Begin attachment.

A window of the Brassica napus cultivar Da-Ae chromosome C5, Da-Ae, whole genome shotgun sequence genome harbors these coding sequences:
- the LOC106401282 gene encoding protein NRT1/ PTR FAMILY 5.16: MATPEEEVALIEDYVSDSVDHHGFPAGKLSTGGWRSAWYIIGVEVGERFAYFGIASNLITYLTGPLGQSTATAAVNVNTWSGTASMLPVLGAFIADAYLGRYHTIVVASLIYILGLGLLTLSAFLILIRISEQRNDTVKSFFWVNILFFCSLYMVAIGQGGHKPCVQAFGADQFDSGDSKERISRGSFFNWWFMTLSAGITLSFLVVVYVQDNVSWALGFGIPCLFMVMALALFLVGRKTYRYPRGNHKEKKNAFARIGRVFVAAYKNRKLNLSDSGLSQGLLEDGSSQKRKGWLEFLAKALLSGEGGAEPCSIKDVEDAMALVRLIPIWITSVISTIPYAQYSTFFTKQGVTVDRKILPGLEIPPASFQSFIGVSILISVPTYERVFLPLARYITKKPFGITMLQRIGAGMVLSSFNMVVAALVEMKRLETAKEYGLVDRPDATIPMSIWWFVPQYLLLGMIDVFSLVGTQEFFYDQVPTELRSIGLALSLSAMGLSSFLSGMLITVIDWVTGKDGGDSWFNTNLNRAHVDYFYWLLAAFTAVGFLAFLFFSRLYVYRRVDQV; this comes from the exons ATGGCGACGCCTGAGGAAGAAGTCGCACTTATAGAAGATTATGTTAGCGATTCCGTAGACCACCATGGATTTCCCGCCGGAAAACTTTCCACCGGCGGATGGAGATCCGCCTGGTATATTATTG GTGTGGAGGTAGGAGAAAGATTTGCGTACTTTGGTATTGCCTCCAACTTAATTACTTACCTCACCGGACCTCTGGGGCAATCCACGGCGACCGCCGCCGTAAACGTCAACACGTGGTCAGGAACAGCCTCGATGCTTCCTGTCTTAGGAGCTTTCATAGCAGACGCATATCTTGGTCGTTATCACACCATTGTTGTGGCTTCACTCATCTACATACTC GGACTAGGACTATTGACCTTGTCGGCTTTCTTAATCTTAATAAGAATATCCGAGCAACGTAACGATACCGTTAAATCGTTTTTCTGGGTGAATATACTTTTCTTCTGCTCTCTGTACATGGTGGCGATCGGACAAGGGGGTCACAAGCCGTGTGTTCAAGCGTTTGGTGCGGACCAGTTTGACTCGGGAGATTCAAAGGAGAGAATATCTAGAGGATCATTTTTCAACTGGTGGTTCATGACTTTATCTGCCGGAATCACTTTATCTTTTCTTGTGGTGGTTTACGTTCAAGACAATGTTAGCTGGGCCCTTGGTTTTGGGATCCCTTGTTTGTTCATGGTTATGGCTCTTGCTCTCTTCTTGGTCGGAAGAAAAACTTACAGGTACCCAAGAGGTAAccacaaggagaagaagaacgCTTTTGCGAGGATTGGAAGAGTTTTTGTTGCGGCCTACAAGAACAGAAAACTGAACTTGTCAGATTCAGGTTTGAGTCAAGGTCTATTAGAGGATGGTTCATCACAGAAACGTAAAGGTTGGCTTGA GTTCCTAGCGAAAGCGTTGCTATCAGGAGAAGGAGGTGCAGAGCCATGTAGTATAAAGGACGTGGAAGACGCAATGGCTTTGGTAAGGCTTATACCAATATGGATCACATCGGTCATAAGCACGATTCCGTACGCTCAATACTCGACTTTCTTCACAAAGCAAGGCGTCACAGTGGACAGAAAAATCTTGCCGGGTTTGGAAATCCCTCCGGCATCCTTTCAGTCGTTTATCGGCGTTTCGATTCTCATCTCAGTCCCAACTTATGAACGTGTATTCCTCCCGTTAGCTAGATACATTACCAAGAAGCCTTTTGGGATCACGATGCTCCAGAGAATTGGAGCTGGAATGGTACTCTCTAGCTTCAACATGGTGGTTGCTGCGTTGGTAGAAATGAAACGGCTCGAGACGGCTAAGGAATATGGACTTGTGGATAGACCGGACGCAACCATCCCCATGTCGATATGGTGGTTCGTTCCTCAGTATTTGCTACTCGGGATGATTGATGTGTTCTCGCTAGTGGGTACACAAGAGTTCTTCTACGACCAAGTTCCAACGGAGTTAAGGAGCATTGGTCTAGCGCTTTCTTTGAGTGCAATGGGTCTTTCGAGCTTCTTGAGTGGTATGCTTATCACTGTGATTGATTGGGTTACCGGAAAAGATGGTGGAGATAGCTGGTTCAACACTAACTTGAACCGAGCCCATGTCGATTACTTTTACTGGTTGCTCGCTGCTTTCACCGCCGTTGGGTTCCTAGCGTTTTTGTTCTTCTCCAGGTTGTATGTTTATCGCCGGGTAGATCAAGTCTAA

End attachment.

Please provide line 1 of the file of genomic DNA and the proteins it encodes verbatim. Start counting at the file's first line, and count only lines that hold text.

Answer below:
A window of the Brassica napus cultivar Da-Ae chromosome C5, Da-Ae, whole genome shotgun sequence genome harbors these coding sequences: